So, lately I've been running into some problems because of the different integer types used in several shims inside miri. The most prominent one has been
clock_gettime because the sizes of
time_t change with the processor architecture and miri crashes when running the tests in CI for 32 bits linux.
Is it there any way to know which is the target platform when interpreting a program?
you can ask for the type from libc I think
basically like we resolve constants
what do you mean by asking for the type?
are you telling me that if I do
ecx.resolve_path(&["libc", "long"])?.ty(tcx) that would give me the actual
oh sorry, I got lost in my tabs and forgot about this one
is what we use in clippy
Ohhh ok, I'll check it out
What happens with
Scalar::from_int(t, Size::from_bits(n)) when the size of the type of
t is larger/smaller than
For the future generations: It truncates
t removing the most significant bytes.
actually it should ICE if
t is too big for the given size
But it does not
but we have an assert right here:
@Christian Poveda what exactly did you test? I have seen that ICE several times, and was glad for it each time as it caught critical bugs.
oh wait @Christian Poveda what exactly do you mean by "the size of the type of
the type of
t does not matter
is that the size of t given by its type or just how many bits/bytes t uses?
it is always cast to
it will never truncate but if you have an
i64 that can be loslessly turned into an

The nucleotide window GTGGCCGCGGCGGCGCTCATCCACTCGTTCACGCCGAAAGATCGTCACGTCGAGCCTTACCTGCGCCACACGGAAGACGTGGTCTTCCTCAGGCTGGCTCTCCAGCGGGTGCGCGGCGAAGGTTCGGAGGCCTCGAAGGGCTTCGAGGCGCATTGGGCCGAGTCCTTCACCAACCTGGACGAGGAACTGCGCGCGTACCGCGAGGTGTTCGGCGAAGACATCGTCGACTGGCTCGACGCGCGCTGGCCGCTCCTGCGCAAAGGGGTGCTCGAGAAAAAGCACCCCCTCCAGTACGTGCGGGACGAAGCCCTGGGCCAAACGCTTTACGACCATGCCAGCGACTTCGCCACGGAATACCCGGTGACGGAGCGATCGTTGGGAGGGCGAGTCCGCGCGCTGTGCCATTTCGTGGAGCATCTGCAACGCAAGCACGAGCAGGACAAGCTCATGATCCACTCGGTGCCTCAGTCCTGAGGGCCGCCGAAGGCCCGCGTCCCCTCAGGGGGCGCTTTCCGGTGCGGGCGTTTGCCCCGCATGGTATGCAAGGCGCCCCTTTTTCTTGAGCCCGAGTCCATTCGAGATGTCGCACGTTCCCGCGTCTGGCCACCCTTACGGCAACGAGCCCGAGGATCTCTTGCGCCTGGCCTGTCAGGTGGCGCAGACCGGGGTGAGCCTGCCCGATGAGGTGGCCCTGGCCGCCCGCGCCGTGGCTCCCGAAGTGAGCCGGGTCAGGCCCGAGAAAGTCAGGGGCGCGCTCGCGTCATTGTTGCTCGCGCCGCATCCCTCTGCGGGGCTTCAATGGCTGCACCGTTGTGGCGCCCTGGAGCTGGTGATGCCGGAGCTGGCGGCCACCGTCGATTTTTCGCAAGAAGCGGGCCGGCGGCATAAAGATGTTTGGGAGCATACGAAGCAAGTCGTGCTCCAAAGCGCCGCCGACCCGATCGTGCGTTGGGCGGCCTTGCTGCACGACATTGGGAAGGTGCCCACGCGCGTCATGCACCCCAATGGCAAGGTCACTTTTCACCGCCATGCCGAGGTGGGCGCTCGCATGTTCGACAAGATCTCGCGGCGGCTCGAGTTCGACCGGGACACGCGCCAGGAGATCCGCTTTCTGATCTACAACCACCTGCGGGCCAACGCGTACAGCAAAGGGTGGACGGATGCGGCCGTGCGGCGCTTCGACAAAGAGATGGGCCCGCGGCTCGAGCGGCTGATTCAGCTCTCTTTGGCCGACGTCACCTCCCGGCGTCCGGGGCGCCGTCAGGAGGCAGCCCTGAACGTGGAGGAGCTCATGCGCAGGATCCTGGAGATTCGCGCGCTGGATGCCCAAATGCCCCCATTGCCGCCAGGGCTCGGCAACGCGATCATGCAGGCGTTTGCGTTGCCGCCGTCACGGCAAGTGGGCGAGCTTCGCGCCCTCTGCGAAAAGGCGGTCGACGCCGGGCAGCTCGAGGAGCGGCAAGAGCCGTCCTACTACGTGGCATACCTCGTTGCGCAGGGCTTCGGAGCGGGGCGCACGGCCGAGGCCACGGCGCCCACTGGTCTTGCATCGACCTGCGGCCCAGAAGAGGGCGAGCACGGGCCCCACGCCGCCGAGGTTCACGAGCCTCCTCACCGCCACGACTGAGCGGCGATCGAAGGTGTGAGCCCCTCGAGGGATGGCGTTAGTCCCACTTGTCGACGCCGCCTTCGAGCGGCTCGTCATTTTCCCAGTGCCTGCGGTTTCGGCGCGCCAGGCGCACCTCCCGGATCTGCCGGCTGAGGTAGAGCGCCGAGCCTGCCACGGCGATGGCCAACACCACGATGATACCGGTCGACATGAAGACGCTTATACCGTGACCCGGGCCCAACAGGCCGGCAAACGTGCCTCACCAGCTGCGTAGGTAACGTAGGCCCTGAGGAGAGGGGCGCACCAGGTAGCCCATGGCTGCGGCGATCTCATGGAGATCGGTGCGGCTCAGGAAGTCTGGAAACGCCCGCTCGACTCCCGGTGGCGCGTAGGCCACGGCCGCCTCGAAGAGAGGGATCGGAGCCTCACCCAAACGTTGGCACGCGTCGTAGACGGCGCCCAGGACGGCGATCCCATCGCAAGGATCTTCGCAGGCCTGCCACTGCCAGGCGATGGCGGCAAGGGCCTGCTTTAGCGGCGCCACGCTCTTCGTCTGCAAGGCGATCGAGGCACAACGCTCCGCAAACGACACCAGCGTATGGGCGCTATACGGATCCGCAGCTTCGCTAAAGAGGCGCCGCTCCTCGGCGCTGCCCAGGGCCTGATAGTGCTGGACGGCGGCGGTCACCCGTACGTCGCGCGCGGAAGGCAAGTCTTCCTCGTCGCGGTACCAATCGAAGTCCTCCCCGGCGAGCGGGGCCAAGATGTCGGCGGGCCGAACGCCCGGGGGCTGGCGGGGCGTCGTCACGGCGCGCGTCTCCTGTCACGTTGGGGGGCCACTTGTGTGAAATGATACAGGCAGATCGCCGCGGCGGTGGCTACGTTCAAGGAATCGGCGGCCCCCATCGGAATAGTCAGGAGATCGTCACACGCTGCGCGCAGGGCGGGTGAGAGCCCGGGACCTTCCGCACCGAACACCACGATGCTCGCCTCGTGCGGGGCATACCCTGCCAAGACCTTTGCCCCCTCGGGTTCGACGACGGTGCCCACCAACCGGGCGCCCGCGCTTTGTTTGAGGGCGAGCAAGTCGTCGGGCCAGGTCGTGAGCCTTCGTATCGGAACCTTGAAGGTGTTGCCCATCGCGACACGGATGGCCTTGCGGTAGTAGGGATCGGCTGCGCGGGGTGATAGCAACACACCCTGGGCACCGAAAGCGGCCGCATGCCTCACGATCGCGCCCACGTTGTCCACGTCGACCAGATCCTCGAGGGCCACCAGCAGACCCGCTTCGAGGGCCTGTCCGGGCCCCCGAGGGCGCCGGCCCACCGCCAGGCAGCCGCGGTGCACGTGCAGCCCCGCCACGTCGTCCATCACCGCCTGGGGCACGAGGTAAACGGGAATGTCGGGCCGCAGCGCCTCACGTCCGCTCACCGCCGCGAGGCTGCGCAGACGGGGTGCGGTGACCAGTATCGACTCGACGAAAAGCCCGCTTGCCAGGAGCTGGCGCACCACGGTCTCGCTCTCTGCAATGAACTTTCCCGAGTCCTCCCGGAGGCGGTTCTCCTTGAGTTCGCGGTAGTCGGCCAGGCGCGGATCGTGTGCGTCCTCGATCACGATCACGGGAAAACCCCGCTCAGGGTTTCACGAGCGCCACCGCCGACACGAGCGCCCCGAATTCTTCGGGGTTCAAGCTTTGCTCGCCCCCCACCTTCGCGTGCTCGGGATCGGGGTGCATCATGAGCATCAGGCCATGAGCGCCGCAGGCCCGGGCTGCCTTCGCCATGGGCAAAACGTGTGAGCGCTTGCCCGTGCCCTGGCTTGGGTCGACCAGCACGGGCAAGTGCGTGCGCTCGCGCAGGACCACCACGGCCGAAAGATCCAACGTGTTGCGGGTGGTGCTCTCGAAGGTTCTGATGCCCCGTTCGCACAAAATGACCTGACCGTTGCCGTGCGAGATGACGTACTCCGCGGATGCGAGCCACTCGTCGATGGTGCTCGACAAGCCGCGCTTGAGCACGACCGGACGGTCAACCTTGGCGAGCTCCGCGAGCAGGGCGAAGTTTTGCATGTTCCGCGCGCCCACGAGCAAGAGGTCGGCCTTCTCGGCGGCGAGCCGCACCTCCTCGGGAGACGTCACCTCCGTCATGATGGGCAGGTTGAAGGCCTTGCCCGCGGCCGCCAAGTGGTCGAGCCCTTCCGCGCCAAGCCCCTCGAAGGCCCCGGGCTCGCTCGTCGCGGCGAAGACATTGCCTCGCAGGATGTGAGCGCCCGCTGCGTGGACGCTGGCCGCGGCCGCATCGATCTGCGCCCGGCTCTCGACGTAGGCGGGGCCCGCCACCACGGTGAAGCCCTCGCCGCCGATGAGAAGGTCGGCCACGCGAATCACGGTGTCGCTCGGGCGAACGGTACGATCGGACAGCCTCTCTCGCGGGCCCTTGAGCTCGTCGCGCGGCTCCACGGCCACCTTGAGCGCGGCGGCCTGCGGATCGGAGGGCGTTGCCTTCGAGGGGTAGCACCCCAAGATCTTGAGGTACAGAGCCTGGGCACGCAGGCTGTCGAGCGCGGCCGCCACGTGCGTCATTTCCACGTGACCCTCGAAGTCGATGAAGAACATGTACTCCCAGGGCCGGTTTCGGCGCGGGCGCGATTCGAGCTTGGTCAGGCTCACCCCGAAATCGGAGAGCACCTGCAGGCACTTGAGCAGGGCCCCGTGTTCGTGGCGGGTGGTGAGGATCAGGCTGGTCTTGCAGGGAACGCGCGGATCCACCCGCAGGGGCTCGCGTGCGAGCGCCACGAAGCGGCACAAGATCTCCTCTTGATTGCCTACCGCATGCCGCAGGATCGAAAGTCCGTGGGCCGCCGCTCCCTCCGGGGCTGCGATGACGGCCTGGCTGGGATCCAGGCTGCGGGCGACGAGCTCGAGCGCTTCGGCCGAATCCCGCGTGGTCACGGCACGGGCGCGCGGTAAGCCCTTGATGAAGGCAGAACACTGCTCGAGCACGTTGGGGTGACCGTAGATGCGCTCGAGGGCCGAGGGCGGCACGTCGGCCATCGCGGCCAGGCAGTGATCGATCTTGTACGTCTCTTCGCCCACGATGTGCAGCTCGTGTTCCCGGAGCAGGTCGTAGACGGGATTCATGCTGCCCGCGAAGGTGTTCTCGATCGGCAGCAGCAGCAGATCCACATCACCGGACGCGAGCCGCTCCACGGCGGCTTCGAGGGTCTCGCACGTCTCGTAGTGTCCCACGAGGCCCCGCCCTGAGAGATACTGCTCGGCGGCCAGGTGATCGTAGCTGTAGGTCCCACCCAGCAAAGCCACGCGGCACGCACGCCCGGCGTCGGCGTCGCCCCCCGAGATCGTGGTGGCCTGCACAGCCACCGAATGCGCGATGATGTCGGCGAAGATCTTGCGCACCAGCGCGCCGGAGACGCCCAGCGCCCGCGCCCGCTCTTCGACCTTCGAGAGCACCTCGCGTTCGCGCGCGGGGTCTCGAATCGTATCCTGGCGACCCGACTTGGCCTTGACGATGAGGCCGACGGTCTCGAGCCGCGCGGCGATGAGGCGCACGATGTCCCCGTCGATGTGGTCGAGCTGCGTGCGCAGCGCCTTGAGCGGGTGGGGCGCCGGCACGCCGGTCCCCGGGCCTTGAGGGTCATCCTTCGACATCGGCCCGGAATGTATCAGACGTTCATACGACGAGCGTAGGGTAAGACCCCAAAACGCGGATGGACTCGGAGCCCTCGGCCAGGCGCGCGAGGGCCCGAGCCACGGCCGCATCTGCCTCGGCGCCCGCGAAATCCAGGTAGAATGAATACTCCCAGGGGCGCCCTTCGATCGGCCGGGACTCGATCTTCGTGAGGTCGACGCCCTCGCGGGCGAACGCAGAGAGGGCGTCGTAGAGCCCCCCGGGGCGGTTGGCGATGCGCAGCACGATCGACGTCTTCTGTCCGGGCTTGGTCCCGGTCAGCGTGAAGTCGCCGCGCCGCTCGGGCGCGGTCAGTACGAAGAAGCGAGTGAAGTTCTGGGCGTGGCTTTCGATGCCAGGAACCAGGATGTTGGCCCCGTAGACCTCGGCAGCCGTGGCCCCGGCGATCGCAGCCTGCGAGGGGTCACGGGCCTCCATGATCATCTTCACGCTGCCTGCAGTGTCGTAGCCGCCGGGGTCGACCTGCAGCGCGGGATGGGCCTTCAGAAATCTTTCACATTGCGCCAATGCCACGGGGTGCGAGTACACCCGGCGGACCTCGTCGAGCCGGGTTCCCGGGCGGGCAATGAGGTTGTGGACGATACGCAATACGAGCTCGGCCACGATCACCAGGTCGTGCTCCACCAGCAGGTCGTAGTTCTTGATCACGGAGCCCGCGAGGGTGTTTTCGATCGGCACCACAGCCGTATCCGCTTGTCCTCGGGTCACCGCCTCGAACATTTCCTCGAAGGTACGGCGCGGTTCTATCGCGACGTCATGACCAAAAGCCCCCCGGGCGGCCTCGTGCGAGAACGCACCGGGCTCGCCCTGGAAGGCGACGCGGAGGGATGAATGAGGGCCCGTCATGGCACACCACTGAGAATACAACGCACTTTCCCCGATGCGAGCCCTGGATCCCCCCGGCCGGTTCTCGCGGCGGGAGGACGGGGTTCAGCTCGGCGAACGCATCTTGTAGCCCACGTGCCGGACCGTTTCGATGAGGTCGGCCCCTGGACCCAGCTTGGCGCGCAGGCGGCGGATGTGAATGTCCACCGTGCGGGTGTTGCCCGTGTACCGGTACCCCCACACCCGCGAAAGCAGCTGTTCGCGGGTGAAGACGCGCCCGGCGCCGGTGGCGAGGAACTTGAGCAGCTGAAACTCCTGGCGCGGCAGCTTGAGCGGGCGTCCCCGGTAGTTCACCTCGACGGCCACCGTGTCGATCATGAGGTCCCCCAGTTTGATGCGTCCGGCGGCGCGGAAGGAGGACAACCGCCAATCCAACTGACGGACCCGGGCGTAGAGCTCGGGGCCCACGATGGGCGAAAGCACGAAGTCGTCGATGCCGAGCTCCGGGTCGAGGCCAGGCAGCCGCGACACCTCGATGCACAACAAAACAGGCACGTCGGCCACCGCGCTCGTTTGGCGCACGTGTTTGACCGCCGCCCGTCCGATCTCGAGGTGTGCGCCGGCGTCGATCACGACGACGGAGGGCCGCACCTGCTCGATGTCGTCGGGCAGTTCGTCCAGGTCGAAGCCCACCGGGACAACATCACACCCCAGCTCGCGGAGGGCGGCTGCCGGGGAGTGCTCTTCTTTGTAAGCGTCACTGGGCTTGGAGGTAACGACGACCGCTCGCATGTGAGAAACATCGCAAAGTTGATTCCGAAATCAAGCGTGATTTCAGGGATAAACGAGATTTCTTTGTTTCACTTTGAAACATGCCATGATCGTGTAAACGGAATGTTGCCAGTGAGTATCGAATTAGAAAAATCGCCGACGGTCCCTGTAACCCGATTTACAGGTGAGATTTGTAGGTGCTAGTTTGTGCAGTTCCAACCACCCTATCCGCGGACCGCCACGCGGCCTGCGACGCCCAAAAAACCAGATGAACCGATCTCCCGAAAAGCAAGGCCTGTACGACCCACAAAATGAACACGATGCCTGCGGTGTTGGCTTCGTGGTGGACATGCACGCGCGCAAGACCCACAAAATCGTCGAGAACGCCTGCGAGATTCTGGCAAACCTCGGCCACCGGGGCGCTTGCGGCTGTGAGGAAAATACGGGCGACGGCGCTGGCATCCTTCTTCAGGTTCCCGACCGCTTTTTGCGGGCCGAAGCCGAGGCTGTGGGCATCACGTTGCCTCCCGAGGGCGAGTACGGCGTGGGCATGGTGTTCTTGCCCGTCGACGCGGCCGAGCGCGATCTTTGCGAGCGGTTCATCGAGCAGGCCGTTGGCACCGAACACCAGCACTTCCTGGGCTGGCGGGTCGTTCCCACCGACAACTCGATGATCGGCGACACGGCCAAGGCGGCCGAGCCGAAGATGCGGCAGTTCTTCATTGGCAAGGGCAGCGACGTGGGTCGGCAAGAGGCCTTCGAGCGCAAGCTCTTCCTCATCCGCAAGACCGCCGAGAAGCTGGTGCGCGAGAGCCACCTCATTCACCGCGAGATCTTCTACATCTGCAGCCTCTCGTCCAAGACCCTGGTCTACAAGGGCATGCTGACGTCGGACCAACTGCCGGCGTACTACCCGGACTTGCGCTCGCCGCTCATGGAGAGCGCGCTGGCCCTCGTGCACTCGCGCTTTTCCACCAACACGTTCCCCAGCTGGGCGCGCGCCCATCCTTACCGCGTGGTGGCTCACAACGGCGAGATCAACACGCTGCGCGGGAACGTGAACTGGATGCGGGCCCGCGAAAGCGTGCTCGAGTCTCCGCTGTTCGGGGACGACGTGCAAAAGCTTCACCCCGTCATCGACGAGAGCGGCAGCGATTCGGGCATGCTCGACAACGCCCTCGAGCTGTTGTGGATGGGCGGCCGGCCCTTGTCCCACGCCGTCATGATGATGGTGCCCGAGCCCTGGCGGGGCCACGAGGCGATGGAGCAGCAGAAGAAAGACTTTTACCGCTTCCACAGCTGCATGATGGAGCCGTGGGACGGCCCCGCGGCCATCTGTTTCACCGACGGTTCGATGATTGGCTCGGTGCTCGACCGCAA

i32 you are good
yeah that's the confusion
here we think of
t as an abstract integer, not a machine-integer with some bitwidth
yes got it
and we check if that abstract integer fits into the given size
it seems like a code smell though if you have a "too big" type there
as it might mean that ICE is reachable, which it never should be
yes so, for the particular case I'm using it, that would mean that this might blow up if the host platform returns Integers that are too large for the target platform
so do we want an ice happening there? because the other option would be to let those Integers overflow which might produce undesired results without erroring anywhere
throw_unsup sounds like the best reaction for that case
Ok then, I added the same check that
Scalar::from_int has but it errors instead.
I wanted to get the target's type max and min values and compare but I think it's not worth the trouble
In particular because that would need to cast the values again to i128 to compare in the first place